“‘Have you ever made a scene…and then put yourself inside it?’” the narrator’s mother in Ocean Vuong’s debut novel, On Earth We’re Briefly Gorgeous, asks her son as she colors in a Thomas Kinkade house. She continues, “‘Have you ever watched yourself from behind, going further and deeper into that landscape, away from you?’” In response, the still young narrator thinks, “How could I tell you that what you were describing was writing? How could I say that we, after all, are so close, the shadows of our hands, on two different pages, merging?” The landscape, as well as the mother-son dynamic, that Vuong creates is searing, vivid, and nothing like the house the narrator’s mother colors in. Primarily set in Hartford, although some scenes are set in Vietnam during the war, the landscape is heartbreaking, filled with queer hate; addiction and overdoses; domestic violence; mental illness, including PTSD; and the trials of being an immigrant. The beauty and love in this landscape are dark-tinged and fragile. Language, or one’s tongue, is ultimately what binds these traumas—yielding something gorgeous, something more powerful than the traumas themselves.
“Let me begin again,” the novel opens. “Dear Ma, I am writing to reach you—even if each word I put down is one word further from where you are.” Ostensibly written as a letter to his mother that she will likely never see, Vuong’s opening implies an existing conversation or an attempt that has come before that the reader is not privy to. From there, the narrator deep dives into his family’s, and town’s, history. This opening reveals how much of a struggle speaking, or writing, is for the narrator and how much there is for him to examine.
Readers familiar with Vuong’s work will notice that On Earth We’re Briefly Gorgeous’ beginning passage was published as a personal history in The New Yorker, and the echoes one continues to see of Vuong’s life throughout the novel make it particularly poignant. We never learn the narrator’s proper name; he is only referred to as “Little Dog” since “[t]o love something, then, is to name it after something so worthless it might be left untouched—and alive. A name, thin as air, can also be a shield.” Given the brutality of his world, this choice of naming, or language, is an attempt to give Little Dog some protection, although he is nearly crushed time and again.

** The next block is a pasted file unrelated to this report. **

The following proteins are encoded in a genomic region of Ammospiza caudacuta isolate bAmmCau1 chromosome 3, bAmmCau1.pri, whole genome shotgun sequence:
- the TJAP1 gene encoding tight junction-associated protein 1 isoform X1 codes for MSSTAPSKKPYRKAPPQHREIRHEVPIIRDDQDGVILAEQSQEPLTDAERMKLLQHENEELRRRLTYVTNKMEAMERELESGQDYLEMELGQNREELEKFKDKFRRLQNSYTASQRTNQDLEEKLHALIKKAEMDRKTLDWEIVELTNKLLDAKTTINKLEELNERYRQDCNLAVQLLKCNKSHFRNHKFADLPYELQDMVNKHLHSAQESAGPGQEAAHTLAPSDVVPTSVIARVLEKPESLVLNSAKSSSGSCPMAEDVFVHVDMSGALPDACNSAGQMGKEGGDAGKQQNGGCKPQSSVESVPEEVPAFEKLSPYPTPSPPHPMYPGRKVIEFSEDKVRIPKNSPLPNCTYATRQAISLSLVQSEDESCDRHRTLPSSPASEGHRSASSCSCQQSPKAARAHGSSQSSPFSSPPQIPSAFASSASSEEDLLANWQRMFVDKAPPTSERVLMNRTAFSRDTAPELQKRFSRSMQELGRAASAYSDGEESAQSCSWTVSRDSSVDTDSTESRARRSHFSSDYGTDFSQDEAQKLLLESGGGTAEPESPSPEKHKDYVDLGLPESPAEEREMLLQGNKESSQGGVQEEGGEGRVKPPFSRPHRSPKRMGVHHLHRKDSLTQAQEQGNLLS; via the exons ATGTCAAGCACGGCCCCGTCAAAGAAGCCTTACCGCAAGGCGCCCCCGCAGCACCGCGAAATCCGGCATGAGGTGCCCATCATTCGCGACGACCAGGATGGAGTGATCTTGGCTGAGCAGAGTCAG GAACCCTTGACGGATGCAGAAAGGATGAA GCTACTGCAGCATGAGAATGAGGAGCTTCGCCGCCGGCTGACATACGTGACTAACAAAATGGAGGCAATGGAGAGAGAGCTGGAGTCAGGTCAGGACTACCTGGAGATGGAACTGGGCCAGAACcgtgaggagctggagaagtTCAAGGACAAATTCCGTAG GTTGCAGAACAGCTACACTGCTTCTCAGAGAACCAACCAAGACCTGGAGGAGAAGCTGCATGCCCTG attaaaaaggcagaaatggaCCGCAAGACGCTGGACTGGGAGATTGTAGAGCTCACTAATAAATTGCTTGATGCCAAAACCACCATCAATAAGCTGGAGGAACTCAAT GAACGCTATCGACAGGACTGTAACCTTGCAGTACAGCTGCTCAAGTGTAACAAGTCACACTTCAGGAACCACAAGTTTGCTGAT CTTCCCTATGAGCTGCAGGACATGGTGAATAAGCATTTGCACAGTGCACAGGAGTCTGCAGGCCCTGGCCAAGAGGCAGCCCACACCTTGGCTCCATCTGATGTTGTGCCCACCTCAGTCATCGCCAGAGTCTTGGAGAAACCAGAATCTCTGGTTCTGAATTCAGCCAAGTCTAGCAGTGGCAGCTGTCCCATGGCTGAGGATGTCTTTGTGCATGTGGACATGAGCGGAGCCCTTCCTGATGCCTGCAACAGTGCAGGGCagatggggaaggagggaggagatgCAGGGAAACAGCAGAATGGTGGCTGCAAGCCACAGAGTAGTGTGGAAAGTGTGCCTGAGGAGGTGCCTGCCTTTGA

“It only takes a single night of frost to kill off a generation,” Little Dog states of migrating monarch butterflies. “To live, then, is a matter of time, of timing.” When he asks, “What do we mean when we say survivor?” the pronoun—“we”—becomes ambiguous. Is Little Dog addressing his mother (“Dear Ma”) or is he implicating us all? “Maybe a survivor is the last one to come home, the final monarch that lands on a branch already weighted with ghosts.” Little Dog’s ghosts: his nameless GI maternal grandfather, his father locked away for domestic abuse, his friends who overdose, his lover who overdoses. Their interlocked stories create the marred portrait of Little Dog’s Hartford childhood as an immigrant and a queer man in a time and place when the opioid epidemic is just beginning and hate crimes are committed against queer people frequently.